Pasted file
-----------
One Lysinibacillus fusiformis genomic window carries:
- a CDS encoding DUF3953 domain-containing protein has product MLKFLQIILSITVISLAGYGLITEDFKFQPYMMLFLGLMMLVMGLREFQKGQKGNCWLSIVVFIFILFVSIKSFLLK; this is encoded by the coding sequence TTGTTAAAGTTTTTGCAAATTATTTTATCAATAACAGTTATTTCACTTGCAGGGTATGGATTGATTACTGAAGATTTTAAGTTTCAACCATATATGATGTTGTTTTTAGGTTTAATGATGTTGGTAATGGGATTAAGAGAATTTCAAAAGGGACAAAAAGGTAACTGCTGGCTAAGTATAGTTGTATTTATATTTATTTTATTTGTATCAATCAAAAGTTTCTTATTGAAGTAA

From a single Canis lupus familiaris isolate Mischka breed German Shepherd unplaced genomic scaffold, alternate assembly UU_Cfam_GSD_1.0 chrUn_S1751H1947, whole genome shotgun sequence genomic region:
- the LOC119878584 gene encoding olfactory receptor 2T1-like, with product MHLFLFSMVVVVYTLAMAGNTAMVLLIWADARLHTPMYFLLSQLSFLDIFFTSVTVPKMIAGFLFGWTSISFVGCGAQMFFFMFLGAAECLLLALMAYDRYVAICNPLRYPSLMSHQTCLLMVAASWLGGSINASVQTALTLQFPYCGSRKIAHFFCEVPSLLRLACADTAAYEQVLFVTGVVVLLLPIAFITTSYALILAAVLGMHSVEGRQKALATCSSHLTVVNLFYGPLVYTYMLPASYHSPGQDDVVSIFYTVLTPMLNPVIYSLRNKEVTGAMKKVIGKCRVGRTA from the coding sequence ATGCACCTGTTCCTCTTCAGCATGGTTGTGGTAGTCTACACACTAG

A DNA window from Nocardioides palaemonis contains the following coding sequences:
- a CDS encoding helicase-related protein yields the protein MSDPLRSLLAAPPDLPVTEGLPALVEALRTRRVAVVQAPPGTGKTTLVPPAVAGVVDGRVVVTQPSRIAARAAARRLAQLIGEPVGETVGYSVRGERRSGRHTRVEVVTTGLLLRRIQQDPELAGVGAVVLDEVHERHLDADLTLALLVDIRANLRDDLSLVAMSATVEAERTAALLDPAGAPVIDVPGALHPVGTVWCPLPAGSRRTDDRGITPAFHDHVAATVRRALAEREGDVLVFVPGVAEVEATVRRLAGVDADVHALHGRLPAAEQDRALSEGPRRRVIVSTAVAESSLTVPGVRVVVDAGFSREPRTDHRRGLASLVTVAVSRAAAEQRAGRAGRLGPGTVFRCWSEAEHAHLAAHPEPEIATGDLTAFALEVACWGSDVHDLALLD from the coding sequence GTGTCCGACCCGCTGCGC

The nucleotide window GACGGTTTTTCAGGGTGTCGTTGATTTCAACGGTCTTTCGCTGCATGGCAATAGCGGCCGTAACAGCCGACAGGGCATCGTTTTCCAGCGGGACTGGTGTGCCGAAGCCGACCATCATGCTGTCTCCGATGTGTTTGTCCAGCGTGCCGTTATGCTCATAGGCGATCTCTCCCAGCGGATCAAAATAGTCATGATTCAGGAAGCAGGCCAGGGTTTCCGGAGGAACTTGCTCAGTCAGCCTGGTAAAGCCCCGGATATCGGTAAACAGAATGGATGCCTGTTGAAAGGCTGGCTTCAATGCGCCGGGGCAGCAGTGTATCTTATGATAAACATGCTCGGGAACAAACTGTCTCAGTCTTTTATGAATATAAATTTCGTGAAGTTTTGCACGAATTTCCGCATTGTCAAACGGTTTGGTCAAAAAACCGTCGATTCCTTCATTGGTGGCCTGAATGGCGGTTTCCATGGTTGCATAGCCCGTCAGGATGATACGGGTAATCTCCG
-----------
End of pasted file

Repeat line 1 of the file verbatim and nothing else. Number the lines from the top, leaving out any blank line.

One Lysinibacillus fusiformis genomic window carries: